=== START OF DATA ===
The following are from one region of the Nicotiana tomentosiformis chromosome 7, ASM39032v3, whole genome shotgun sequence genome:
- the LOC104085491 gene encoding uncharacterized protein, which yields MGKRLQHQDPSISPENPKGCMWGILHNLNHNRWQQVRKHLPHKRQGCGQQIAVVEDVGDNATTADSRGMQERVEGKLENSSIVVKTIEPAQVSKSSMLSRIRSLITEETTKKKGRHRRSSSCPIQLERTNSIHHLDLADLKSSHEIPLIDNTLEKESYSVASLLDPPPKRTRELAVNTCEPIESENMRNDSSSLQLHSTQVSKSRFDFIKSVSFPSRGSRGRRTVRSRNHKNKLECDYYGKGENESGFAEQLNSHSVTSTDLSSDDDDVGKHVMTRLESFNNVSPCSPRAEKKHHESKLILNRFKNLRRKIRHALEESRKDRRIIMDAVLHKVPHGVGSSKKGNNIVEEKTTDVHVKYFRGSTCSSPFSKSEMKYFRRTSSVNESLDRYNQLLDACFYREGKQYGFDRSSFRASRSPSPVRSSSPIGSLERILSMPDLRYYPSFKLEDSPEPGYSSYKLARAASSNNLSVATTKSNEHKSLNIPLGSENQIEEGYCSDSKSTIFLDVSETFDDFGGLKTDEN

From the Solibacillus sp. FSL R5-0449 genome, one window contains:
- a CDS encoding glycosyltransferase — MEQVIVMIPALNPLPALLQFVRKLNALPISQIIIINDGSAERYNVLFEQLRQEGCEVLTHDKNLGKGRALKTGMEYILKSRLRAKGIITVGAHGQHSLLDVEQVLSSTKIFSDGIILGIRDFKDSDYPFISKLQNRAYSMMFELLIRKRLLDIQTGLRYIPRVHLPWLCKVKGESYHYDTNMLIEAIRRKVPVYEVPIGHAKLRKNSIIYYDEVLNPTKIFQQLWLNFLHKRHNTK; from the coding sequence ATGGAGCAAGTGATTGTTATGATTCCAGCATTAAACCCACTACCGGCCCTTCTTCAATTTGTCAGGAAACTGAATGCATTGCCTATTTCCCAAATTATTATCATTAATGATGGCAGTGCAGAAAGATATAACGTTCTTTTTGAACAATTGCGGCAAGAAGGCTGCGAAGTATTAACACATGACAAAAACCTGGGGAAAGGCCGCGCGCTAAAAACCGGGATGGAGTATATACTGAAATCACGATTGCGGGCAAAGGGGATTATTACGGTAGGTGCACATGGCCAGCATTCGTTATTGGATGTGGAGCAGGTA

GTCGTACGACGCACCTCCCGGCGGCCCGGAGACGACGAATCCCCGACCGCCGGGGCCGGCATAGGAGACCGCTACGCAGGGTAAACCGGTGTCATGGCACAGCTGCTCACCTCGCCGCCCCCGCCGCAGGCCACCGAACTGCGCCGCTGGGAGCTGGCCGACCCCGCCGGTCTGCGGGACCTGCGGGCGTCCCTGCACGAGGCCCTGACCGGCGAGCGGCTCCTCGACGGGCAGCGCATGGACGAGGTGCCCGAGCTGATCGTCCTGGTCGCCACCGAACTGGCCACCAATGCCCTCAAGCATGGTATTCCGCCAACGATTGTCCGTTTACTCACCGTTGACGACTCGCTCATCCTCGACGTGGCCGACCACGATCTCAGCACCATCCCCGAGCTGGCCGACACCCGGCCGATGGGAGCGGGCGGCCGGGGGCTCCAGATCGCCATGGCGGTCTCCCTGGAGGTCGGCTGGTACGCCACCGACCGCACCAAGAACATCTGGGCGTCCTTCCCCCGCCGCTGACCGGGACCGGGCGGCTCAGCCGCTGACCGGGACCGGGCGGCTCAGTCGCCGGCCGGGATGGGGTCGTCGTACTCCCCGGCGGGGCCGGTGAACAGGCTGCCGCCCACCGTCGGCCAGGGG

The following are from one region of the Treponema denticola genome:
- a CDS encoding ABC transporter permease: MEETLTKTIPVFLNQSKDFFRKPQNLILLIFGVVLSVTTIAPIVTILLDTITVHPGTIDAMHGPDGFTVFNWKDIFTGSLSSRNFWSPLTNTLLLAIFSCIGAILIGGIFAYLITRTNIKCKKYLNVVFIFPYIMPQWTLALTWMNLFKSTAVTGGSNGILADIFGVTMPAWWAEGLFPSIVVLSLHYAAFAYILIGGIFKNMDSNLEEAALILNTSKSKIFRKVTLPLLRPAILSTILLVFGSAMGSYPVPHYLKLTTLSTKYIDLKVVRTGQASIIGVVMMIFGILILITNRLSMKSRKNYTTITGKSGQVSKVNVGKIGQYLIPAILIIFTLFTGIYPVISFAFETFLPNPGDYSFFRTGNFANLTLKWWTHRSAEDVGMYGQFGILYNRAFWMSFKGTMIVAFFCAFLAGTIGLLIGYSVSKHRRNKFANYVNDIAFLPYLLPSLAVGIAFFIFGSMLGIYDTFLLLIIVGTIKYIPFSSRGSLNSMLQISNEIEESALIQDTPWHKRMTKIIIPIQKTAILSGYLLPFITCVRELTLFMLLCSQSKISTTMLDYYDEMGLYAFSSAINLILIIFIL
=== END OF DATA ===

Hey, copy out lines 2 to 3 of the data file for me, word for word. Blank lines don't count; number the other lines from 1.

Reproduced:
- the LOC104085491 gene encoding uncharacterized protein, which yields MGKRLQHQDPSISPENPKGCMWGILHNLNHNRWQQVRKHLPHKRQGCGQQIAVVEDVGDNATTADSRGMQERVEGKLENSSIVVKTIEPAQVSKSSMLSRIRSLITEETTKKKGRHRRSSSCPIQLERTNSIHHLDLADLKSSHEIPLIDNTLEKESYSVASLLDPPPKRTRELAVNTCEPIESENMRNDSSSLQLHSTQVSKSRFDFIKSVSFPSRGSRGRRTVRSRNHKNKLECDYYGKGENESGFAEQLNSHSVTSTDLSSDDDDVGKHVMTRLESFNNVSPCSPRAEKKHHESKLILNRFKNLRRKIRHALEESRKDRRIIMDAVLHKVPHGVGSSKKGNNIVEEKTTDVHVKYFRGSTCSSPFSKSEMKYFRRTSSVNESLDRYNQLLDACFYREGKQYGFDRSSFRASRSPSPVRSSSPIGSLERILSMPDLRYYPSFKLEDSPEPGYSSYKLARAASSNNLSVATTKSNEHKSLNIPLGSENQIEEGYCSDSKSTIFLDVSETFDDFGGLKTDEN

From the Solibacillus sp. FSL R5-0449 genome, one window contains: